The unregulated -30 volts output from the switcher 66 is also applied to a -30 volts regulator 78 and then to a -30 volts switch 80. Switch 80 switches its output voltage on and off in response to the requirements for writing data into the non-volatile memory as dictated by the program resident in the meter. The output of the -30 volts switch 80 is applied to the non-volatile memory 76. The -30 volts supply is also connected to the power on reset 82 of the microprocessor 84 which controls the operation of the meter. The +5 volts from switcher 66 is also supplied to one input of the power on the reset 82.
A low voltage sensor 86 also receives one of its inputs from the +5 volts output from switcher 66 and its other input from the preregulator 62. The output from the low voltage sensor 86 is applied to the microprocessor 84. The low voltage sensor 86 detects power failure and communicates this through the microprocessor 84 which in turn addresses the RAM through the systems bus 88 to transfer all accounting and other critical data present in the RAM to the non-volatile memory 76. It should be noted that the non-volatile 76 is of the MNOS variety where data integrity will degrade after an excessive number of write/read cycles into a given memory location. To protect against any failure of the non-volatile memory, a system may be employed such as disclosed in U.S. Pat. No. 4,442,501 for ELECTRONIC POSTAGE METER WITH WEAK MEMORY INDICATION. In accordance with systems of this type, the service department is alerted to the possibility of the need to replace a non-volatile memory during a remote recharging operation as is described in more detail in the patent.
Another output from the preregulator 62 in the form of +24 volts is applied to the digit motor drive 90 and to the bank motor drive shown generally at 92. The bank motor drive 92 is described hereinafter in greater detail. The digit motor drive 90 drives the digit motor 94 while the bank motor drive 92 drives the bank motor 96. It should be noted that a suitable arrangement for the interconnection of the bank motor, the digit motor and the printing mechanism is shown in detail in U.S. Pat. No. 4,287,825 for PRINTING CONTROL SYSTEM. The bank motor 96 selects the particular printing wheel (bank) which is to be activated. The digit motor 94 selects the particular value (digit) of the selected printing wheel which is to be set.
An output strobe from the RAM I/O Timer 106 is buffered through buffer driver circuits in opto strobe 72 and applied to digit sensor (encoder) 98, bank sensor (encoder) 100, and trip switch sensor 102. The opto strobe applies power to the digit sensor 98, the bank sensor 100, and the trip switch sensor 102. The output from the trip switch sensor 102 is applied to the input/output (I/O) lines 104 which are coupled to the RAM I/O Timer 106. The output from the digit sensor 98, bank sensor 100 and a cycle switch 108 are applied to a storage buffer 110.
During power-up when the key switch 44 is closed and the AC line voltage energizes the electrical components previously described, an initialization process will occur. The initialization may include a hard and/or soft initialization process as disclosed in the aforementioned U.S. Pat. No. 4,301,507 for ELECTRONIC POSTAGE METER HAVING PLURAL COMPUTING SYSTEMS.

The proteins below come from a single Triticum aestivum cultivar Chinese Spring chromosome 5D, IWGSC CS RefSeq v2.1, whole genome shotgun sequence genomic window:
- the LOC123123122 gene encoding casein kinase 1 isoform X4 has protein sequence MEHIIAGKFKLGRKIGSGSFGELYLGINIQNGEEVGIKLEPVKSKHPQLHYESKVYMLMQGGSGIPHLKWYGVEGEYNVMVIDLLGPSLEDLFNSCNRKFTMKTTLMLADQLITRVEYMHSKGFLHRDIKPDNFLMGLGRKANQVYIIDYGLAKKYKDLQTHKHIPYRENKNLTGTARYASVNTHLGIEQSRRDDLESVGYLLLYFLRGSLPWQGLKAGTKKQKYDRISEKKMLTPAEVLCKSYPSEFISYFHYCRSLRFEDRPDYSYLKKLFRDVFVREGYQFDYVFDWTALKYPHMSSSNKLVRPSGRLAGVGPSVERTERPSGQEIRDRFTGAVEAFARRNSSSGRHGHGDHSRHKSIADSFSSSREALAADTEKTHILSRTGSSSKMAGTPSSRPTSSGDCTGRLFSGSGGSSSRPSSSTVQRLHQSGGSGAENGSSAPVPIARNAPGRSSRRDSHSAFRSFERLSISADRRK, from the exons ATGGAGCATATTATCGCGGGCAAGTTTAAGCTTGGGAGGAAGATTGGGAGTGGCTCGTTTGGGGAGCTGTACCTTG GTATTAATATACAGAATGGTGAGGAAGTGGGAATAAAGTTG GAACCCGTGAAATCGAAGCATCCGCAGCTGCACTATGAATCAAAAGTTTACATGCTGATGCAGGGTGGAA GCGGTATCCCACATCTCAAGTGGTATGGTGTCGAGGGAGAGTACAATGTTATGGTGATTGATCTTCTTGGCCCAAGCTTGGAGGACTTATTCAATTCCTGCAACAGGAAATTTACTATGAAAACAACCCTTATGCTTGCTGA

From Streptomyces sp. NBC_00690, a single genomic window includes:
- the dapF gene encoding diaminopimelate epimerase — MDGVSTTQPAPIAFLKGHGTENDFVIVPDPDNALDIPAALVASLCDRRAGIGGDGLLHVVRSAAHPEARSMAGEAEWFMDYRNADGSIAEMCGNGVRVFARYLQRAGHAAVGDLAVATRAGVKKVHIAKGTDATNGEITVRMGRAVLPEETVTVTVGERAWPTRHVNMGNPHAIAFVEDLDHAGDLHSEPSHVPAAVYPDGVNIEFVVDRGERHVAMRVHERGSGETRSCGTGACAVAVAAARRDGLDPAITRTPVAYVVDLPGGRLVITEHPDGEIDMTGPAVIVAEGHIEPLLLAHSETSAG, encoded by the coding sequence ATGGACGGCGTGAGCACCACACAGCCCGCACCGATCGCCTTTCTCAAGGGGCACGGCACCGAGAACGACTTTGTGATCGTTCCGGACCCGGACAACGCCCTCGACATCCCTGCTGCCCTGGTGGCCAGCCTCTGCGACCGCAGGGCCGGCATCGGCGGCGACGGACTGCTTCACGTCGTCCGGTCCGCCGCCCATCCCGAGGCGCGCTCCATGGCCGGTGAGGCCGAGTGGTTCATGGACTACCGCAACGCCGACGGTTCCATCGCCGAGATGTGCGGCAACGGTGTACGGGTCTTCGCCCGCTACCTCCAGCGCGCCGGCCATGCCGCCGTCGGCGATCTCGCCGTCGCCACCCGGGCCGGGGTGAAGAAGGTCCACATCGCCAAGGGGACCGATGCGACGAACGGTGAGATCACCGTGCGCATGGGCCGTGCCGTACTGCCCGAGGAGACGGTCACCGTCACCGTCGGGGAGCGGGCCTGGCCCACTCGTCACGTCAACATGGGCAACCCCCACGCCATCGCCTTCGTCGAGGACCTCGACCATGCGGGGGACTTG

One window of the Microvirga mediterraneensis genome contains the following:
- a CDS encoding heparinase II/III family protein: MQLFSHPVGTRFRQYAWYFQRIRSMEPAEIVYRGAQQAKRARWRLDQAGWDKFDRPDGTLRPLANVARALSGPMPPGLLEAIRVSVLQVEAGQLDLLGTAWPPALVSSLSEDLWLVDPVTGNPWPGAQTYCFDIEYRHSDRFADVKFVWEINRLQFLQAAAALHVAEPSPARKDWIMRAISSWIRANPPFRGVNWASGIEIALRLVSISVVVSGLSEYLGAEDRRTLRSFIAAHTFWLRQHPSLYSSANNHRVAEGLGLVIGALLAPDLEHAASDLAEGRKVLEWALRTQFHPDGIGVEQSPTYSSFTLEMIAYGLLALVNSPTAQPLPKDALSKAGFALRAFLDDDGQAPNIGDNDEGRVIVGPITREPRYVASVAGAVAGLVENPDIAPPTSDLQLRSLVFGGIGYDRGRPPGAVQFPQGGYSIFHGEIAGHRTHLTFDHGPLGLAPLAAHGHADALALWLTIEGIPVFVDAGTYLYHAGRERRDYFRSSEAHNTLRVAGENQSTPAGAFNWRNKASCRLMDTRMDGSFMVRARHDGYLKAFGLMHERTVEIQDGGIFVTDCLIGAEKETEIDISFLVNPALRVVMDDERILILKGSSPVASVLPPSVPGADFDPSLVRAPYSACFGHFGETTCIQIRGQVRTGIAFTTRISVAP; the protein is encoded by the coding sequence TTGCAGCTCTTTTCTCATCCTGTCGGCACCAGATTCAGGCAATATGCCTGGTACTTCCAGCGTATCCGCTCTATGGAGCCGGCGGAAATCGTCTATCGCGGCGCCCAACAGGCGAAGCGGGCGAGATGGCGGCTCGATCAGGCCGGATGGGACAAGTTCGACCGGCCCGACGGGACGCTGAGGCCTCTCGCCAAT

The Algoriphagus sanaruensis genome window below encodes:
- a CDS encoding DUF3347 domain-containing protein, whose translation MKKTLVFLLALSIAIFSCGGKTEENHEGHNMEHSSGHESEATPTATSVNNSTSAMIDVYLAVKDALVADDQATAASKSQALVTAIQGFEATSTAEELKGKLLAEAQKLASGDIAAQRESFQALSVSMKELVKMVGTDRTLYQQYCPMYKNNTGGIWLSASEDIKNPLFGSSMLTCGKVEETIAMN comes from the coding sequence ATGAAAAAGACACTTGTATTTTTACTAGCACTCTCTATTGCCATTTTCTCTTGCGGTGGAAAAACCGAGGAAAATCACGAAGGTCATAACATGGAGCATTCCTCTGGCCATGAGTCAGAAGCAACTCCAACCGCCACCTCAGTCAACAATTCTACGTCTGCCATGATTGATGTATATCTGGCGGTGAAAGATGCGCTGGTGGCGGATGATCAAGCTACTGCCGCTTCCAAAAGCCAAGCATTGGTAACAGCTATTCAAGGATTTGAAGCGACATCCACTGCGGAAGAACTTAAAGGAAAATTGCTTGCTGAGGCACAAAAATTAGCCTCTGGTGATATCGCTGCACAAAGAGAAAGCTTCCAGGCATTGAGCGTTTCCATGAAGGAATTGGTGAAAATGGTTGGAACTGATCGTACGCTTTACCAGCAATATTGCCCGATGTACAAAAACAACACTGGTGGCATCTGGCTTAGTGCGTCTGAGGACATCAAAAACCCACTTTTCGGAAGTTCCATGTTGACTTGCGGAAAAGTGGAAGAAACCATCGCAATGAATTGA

In operation, the microprocessor 84, under control of the read-only memory (ROM) 112 and possibly the auxiliary ROM 114, communicates over address bus 116 and control bus 118 with the device select chip 120. The modules to be addressed by the device select chip 120 are the RAM 106, the ROM 112, the auxiliary ROM 114, a demultiplexer 124, non-volatile memory logic circuits 126 and buffer 110. The RAM portion of the RAM I/O timer 106 provides the working memory for the postage meter microprocessor 84 during operation of the electronic meter. The ROM 112 stores the operating program for the meter. The auxiliary ROM 114 may be used to provide additional program storage space above that provided by ROM 112. The non-volatile memory 76 provides storage, as previously noted above, for all critical information for the meter and retains such information when the meter is not energized. Information is copied from the non-volatile memory 76 into the RAM portion of the RAM I/O timer 106 during power-up. During an intentional power-down or during an unintentional power failure, information is transferred from the RAM into the non-volatile memory 76. The demultiplexer 124 latches the lower 8 bits of address information that defines a particular location which is chosen immediately thereafter as is known with microprocessor of the 8085 series. The non-volatile memory logic 126 controls the mode of operation of the non-volatile memory 76 and also provides READY WAIT and NON-VOLATILE MEMORY READY signals to microprocessor 84 to indicate the presence of the slower speed non-volatile memory 76 as active on the bus 88.
As previously mentioned, the digit sensor (encoder) 98, bank sensor (encoder) 100 and cycle switch 108 whose current state is read, i.e. "Home" or "In Cycle", apply input signals to the buffer 110 which sends output signals over data bus 128 to the microprocessor 84 for storage in the proper locations in the RAM portion of the RAM I/O timer circuit 106.